But the problem is if that money goes down to us at the bottom, there is inflation the Fed can't ignore. The people who rent us the money will notice, and they will dump it. That will hurt, a lot. So the Fed's job is to make it so that your wages go nowhere. Smile, Ben Bernanke's job is to screw you. He's going to enjoy his work.
So the paradox is how to produce growth - that is more money sloshing around - in an environment where less and less of it can be invested. This problem is what Cousin Ben calls "the savings glut" but is really "a lack of investment supply". Really there are only two things that can be done with money at this point - invest in industrializing and mechanizing and electrifying China and India, and finding hydrocarbon based energy. Everything else, is inflationary.
One answer is the creation of a super luxury economy. Let me take one example. Why is it that the major airlines were bailed out before, over and over again, and aren't now? It's simple, once upon a time, no legacy carriers, no first class cabin. Now that microjets are getting to the point were a first class cabin doesn't need to be attached to the rest of the plane, and can go from point to point over large areas - there is less and less need for legacy metal. The rest of us will travel cattle class and like it.
This is a general pattern - the privileged don't need you any more, so they aren't willing to buy peace. They don't need you to fight a big war against the Nazis. The don't need you to fight a big war against the USSR. They don't need you to fight the GWOT - in fact, the defense outlook is for less and less hardware and more and more spyware. As far as the privileged are concerned, you make too much money, have too much freedom, and are far too close for comfort. A guy in China who makes a third of what you do, can't even run a web page with out Microsoft censoring it, and doesn't even know the name of the companies that his goods end up in - is a much better deal than a voter in Detroit who knows where Flint Michigan is.
This is the year where we see whether the theory of having the privileged take off into their own bubble, and the rest of us get the right to pay more for entertainment on bigger and smaller screens - works or not. If it does, which I am inclined to doubt, you children will be like the people of 1600 - on the outside of the castle looking in. Sure, some of the peasants will be let in if they make enough money, but the odds will get farther and farther against them. Cinderella comes from a time when the distance between top and bottom was unimaginably huge, we could be creating more stories like that very soon.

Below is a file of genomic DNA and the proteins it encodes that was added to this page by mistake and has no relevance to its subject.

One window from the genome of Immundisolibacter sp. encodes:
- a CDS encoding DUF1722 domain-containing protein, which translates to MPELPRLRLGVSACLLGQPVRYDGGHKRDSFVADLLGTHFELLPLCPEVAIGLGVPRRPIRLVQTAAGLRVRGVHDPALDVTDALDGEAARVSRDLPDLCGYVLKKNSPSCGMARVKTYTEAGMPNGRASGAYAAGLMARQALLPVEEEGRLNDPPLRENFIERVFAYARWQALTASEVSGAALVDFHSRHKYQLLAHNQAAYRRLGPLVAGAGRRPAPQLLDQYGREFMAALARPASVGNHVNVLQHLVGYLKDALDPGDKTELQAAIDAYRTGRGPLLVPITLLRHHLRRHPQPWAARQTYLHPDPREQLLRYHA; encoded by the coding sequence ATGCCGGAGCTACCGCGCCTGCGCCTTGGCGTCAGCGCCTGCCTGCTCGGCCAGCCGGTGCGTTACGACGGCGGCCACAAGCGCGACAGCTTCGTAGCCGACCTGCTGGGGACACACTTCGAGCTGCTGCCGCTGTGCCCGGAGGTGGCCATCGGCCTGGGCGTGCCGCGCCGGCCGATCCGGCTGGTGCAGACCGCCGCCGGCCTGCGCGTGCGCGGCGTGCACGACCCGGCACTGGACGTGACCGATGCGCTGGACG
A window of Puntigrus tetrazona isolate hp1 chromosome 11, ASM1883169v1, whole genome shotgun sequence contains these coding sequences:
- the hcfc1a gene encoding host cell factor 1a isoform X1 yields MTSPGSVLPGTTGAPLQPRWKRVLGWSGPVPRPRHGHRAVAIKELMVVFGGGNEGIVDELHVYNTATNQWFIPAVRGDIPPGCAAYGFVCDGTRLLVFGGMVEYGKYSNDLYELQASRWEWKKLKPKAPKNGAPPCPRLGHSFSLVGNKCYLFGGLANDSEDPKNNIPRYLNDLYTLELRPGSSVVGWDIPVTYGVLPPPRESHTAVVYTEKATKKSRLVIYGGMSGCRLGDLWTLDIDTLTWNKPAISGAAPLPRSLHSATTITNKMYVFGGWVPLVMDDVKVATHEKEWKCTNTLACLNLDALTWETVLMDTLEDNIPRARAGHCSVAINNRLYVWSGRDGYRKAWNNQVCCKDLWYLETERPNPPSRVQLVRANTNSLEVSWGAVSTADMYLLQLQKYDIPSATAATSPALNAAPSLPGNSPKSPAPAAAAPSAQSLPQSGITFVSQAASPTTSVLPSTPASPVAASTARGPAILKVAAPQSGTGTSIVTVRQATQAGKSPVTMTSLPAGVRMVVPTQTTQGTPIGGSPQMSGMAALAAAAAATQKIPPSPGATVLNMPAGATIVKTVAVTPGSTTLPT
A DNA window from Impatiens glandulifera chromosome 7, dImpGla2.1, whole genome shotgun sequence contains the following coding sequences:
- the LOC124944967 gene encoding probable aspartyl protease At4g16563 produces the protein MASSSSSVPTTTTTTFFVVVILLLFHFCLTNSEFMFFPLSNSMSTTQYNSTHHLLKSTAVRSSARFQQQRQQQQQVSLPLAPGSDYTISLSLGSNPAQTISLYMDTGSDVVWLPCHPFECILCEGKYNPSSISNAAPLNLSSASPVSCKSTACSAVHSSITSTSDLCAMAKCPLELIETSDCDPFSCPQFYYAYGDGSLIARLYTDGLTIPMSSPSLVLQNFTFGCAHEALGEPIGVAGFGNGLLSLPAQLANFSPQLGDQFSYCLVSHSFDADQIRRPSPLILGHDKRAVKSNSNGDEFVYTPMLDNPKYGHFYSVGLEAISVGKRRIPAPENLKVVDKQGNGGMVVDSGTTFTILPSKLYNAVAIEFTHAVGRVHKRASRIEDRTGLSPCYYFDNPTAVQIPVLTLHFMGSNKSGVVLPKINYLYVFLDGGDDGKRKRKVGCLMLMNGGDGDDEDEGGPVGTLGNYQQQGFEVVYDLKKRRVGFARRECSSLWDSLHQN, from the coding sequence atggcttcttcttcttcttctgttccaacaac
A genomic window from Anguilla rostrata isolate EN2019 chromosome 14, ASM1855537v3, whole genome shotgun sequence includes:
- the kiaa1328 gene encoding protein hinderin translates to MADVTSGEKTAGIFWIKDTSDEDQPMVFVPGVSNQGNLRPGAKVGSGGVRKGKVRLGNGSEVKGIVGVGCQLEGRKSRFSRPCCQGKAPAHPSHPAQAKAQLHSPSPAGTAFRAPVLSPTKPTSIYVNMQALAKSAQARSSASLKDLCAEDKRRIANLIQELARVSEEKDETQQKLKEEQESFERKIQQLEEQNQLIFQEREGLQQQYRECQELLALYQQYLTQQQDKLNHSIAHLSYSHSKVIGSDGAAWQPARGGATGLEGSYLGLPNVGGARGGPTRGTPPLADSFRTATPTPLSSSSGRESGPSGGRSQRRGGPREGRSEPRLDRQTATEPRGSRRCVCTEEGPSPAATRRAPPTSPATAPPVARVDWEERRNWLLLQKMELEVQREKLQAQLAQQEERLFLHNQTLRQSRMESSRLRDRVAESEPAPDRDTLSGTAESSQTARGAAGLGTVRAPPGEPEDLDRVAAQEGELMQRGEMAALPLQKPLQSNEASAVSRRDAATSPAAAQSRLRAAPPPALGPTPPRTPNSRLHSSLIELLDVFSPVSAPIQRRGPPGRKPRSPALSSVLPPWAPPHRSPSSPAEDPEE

But this year, let me focus on this year. You see, if all that money at the top gets down to the bottom too fast, then we get inflation. Energy supplies are growing slowly, and anything that settles down to the bottom will become energy inflation - that's what us poor people to, we use energy to amuse themselves. However, if not enough settles to the bottom, then there will be a political revolt, the Republicans will lose control of Congress, and a new direction will be taken. One that involves a change of priorities.
So the upshot of this is that Bush can't create that many jobs. His executive branch has to shear some sheep to save others. Housing construction is about to take a big stiff hit of pain, the fundamentals of the economy - that's the mesoeconomic outlook - is terrible. Even as the macro-economic outlook is fine. But then, remember the macro-economic outlook, had it been known about, looked great in 1928 as well. And the jobs he does create have to be very much tied to energy and offshoring. That's where the new jobs are going to be - in drilling for dead energy, and in shipping jobs offshore, plus the inevitable health care inflation from the drug benefit.